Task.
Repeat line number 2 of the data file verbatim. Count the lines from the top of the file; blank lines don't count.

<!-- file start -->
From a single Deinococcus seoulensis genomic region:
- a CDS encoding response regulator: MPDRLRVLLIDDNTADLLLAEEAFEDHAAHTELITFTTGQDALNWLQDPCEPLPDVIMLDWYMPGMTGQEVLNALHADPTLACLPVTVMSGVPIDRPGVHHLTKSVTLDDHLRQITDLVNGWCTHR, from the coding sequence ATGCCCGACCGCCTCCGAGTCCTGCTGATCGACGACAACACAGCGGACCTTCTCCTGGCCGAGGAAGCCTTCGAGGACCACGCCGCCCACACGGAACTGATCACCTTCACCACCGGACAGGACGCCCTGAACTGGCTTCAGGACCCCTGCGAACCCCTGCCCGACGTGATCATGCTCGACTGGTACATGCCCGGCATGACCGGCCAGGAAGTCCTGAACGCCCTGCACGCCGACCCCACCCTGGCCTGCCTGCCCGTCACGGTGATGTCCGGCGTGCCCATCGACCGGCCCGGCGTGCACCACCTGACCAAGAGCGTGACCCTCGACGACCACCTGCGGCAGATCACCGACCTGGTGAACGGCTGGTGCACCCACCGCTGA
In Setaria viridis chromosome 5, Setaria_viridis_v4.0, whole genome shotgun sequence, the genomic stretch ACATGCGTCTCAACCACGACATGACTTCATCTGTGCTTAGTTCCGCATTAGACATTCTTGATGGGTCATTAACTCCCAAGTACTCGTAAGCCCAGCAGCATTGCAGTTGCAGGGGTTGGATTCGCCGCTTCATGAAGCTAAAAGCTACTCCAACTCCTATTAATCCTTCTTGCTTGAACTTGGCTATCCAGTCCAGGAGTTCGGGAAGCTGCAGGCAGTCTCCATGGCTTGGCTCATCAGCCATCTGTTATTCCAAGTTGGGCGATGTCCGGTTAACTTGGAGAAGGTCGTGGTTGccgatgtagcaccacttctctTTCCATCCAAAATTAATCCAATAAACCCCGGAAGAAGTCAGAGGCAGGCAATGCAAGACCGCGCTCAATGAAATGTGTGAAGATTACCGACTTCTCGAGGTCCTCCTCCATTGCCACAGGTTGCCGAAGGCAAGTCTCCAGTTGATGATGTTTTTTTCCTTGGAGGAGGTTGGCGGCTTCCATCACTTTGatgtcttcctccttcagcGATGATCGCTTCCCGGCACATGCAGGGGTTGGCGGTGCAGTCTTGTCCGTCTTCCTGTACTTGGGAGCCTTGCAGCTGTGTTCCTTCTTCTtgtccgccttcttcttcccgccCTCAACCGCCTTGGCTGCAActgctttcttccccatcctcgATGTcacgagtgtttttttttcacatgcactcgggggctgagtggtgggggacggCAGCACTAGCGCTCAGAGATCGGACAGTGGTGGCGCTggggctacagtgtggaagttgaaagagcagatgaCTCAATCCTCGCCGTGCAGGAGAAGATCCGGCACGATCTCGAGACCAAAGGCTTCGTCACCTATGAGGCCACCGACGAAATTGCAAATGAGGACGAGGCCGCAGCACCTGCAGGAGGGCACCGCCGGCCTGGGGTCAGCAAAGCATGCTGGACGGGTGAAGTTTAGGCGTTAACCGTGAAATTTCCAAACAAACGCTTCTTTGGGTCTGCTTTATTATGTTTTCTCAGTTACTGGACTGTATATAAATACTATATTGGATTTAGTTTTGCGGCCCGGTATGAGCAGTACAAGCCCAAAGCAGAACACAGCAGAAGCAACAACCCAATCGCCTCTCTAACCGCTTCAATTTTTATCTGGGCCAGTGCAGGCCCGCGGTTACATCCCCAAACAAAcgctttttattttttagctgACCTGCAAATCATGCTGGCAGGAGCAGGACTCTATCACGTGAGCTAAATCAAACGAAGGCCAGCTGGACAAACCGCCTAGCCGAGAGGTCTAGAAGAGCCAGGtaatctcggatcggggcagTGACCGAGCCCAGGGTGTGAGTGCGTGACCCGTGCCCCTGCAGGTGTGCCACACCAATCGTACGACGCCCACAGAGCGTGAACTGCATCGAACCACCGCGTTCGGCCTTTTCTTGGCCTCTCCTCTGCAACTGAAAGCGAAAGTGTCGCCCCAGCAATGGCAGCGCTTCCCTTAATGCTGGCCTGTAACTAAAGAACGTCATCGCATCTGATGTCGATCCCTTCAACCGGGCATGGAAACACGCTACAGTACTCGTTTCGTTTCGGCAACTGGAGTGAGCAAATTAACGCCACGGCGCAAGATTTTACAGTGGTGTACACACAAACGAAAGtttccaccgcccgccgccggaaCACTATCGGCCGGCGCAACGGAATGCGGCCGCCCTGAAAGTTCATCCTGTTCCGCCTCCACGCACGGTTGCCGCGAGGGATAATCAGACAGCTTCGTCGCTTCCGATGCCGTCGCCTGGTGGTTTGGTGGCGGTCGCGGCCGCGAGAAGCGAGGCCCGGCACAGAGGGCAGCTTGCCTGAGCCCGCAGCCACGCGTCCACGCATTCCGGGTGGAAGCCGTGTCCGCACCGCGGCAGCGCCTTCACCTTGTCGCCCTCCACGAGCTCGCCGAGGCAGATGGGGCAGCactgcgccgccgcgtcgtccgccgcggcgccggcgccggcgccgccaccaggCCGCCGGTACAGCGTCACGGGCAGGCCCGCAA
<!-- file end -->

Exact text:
- a CDS encoding response regulator: MPDRLRVLLIDDNTADLLLAEEAFEDHAAHTELITFTTGQDALNWLQDPCEPLPDVIMLDWYMPGMTGQEVLNALHADPTLACLPVTVMSGVPIDRPGVHHLTKSVTLDDHLRQITDLVNGWCTHR, from the coding sequence ATGCCCGACCGCCTCCGAGTCCTGCTGATCGACGACAACACAGCGGACCTTCTCCTGGCCGAGGAAGCCTTCGAGGACCACGCCGCCCACACGGAACTGATCACCTTCACCACCGGACAGGACGCCCTGAACTGGCTTCAGGACCCCTGCGAACCCCTGCCCGACGTGATCATGCTCGACTGGTACATGCCCGGCATGACCGGCCAGGAAGTCCTGAACGCCCTGCACGCCGACCCCACCCTGGCCTGCCTGCCCGTCACGGTGATGTCCGGCGTGCCCATCGACCGGCCCGGCGTGCACCACCTGACCAAGAGCGTGACCCTCGACGACCACCTGCGGCAGATCACCGACCTGGTGAACGGCTGGTGCACCCACCGCTGA